Even when TEXTLIST is harmful in terms of performance and calculation speed when be abuse of this solution, there must be a reason for having this function among Anaplan's formulas in first place. So,In my eyes, while x[ANY:y] and x[ALL:y] are good options when handling booleans, and x[MIN:y], x[MAX:y], x[Average:y] and SUM are useful when it comes to number-formatted LI's, when it comes down to Text, FirstNonBlank and LastNonBlank might offer better performance by handling a lower amount of text, but do not offer the same result.
I will like to conclude with a simple example of this:
If we have a list of Sales Reps with 2 attributes: Sales Region and Product Category
And we would like to know the different product categories being sold per region, I would use Textlist:
Since First and Last Non Blank will omit the in-between values.
The reason why I have written this reply is because it has been nice to me to stop for a while and compare the outcomes of the different formulas that you have proposed as alternatives. Then, I just wanted to share my conclusion with you @rob_marshall in particular (since is always nice to read your eye-opening comments) and with anyone who might find this of any help.
thanks for this
Understanding SUM and LOOKUP are the key to transformations in Anaplan, thus the foundational knowledge you need to build good models.
We have focussed on this extensively in the new L1 training, with a specific lesson on it. I have also attached a presentation I put together for CPX to help explain the differences and the techniques I use to get the mapping correct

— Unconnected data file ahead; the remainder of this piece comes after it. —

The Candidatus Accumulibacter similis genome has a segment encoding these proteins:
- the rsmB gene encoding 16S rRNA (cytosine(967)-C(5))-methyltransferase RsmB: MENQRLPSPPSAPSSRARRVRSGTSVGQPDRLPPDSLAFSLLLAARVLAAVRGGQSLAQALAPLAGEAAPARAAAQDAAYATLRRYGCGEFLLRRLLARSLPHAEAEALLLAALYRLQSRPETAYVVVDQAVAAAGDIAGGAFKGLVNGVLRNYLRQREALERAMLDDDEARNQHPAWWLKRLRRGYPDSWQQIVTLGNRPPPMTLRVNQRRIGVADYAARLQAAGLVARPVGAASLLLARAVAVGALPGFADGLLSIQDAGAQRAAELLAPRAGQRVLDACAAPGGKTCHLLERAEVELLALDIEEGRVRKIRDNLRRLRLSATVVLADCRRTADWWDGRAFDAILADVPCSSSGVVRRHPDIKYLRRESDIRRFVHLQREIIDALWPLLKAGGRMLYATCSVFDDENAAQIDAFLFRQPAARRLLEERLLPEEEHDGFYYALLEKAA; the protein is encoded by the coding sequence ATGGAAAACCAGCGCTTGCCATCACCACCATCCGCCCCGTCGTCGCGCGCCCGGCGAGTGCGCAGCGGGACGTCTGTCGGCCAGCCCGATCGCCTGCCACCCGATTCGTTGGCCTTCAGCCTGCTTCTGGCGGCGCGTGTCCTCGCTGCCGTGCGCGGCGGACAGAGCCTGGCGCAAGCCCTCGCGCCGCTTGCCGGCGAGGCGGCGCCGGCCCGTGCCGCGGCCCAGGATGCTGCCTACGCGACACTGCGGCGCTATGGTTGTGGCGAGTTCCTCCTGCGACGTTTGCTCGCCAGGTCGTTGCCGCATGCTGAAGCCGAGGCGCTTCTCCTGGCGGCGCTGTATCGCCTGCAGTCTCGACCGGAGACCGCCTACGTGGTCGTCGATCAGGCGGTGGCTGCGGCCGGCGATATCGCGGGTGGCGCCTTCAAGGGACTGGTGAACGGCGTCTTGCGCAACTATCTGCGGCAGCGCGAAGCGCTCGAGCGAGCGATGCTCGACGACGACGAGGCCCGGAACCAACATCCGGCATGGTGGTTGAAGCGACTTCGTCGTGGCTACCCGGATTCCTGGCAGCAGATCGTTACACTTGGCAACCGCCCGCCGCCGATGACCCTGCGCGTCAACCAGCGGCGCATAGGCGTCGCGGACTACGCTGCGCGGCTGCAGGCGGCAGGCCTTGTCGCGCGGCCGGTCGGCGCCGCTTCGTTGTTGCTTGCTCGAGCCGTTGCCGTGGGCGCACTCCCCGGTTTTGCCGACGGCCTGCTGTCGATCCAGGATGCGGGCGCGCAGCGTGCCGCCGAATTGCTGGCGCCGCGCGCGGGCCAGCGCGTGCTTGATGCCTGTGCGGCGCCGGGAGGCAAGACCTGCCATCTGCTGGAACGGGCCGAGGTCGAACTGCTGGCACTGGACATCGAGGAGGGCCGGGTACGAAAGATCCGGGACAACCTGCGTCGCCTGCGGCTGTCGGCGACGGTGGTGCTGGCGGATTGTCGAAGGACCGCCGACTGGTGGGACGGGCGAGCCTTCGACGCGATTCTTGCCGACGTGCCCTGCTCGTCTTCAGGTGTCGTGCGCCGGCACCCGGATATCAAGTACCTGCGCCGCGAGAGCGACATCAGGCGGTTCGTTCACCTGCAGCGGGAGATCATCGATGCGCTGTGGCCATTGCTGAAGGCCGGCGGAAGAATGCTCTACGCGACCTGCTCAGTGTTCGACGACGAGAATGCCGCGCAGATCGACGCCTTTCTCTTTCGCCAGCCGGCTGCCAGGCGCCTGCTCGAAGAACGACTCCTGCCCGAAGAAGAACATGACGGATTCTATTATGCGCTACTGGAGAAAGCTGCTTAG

With regard to TEXTLIST, the primary function is to produce a list of all of the difference text values. So all the regions covered by a sales channel. However, as @rob_marshall mentioned, it is a very poor performing calculation.
It is especially poor when used in conjunction with other functions such as FIND (e.g. territory assignments). That is where we need to model differently and as mentioned, using two dimensional module with booleans is much more efficient. As with other functions, and constructs, there may be times when you have to use them, but "use with caution" and don't use them if there is an alternative
I hope this helps clarify things
Thanks @rob_marshall and @DavidSmith for the additional nuance and for sharing the PPT! As usual, really useful stuff.
Thanks for sharing @AlejandroGomez great explanation!
Will definitely be sharing this!1
Just replying at the bottom so the conversation goes in order, but I believe in your TextList() example, it can be modeled using ANY. Take a look at the below and let me know if this satisfies your requirement. Is it a different way of thinking, yes, but I think works for you.
I have a mapping module as you did:
I then have a module that is dimensionalized by both Product and Regions with the following formula:
'Employee Mapping To Regions and Products'.Boolean[ANY: 'Employee Mapping To Regions and Products'.Regions, ANY: 'Employee Mapping To Regions and Products'.Products]
Additionally, now you can use this module for different calculations (to see if Laptops were sold in a particular region) where as you can't using TextList().
You could take it a step further and use the hardcoded 1 or Count line item and do a sum so you know exactly how many products were sold in a particular region with the following formula:
'Employee Mapping To Regions and Products'.Count[SUM: 'Employee Mapping To Regions and Products'.Products, SUM: 'Employee Mapping To Regions and Products'.Regions]
Is it more space the using your TextList()? Yes, but it is more performant this way due to all of the text joins textlist() is doing.
Please let me know if I am missing something,
I am glad you managed to put together a nice example with screenshots of using ANY as alternative. This example is really clear and meaningful.
Great explanation! thanks for sharing1
@AlejandroGomez thank you so much for this explanation! Text list really came in handy today!1